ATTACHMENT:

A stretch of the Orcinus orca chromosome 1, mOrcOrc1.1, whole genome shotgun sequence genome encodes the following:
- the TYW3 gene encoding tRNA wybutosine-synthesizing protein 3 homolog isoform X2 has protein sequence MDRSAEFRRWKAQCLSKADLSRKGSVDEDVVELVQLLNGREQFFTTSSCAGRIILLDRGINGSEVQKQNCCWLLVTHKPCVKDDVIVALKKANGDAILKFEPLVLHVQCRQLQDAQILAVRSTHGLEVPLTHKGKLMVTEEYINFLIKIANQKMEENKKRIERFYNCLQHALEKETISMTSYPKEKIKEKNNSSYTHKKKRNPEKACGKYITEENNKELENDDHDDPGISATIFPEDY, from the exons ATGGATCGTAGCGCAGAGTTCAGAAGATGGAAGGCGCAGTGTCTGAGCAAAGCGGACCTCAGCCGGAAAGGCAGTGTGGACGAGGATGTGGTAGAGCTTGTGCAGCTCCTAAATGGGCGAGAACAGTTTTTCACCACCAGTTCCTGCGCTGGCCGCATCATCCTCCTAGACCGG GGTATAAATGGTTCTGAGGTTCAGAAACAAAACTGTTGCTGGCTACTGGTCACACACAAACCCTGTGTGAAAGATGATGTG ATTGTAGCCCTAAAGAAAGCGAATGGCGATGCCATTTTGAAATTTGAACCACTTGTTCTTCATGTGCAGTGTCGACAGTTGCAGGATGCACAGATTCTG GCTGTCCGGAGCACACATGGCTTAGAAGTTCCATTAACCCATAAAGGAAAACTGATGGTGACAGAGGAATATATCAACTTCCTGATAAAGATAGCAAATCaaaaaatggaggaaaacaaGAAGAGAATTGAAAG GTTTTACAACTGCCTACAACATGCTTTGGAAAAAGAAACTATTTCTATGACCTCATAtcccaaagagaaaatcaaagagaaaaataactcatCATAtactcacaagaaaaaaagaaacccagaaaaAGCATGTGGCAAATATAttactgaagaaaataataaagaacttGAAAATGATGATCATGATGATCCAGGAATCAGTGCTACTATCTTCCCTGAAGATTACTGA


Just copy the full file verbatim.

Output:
A stretch of the Orcinus orca chromosome 1, mOrcOrc1.1, whole genome shotgun sequence genome encodes the following:
- the TYW3 gene encoding tRNA wybutosine-synthesizing protein 3 homolog isoform X2 has protein sequence MDRSAEFRRWKAQCLSKADLSRKGSVDEDVVELVQLLNGREQFFTTSSCAGRIILLDRGINGSEVQKQNCCWLLVTHKPCVKDDVIVALKKANGDAILKFEPLVLHVQCRQLQDAQILAVRSTHGLEVPLTHKGKLMVTEEYINFLIKIANQKMEENKKRIERFYNCLQHALEKETISMTSYPKEKIKEKNNSSYTHKKKRNPEKACGKYITEENNKELENDDHDDPGISATIFPEDY, from the exons ATGGATCGTAGCGCAGAGTTCAGAAGATGGAAGGCGCAGTGTCTGAGCAAAGCGGACCTCAGCCGGAAAGGCAGTGTGGACGAGGATGTGGTAGAGCTTGTGCAGCTCCTAAATGGGCGAGAACAGTTTTTCACCACCAGTTCCTGCGCTGGCCGCATCATCCTCCTAGACCGG GGTATAAATGGTTCTGAGGTTCAGAAACAAAACTGTTGCTGGCTACTGGTCACACACAAACCCTGTGTGAAAGATGATGTG ATTGTAGCCCTAAAGAAAGCGAATGGCGATGCCATTTTGAAATTTGAACCACTTGTTCTTCATGTGCAGTGTCGACAGTTGCAGGATGCACAGATTCTG GCTGTCCGGAGCACACATGGCTTAGAAGTTCCATTAACCCATAAAGGAAAACTGATGGTGACAGAGGAATATATCAACTTCCTGATAAAGATAGCAAATCaaaaaatggaggaaaacaaGAAGAGAATTGAAAG GTTTTACAACTGCCTACAACATGCTTTGGAAAAAGAAACTATTTCTATGACCTCATAtcccaaagagaaaatcaaagagaaaaataactcatCATAtactcacaagaaaaaaagaaacccagaaaaAGCATGTGGCAAATATAttactgaagaaaataataaagaacttGAAAATGATGATCATGATGATCCAGGAATCAGTGCTACTATCTTCCCTGAAGATTACTGA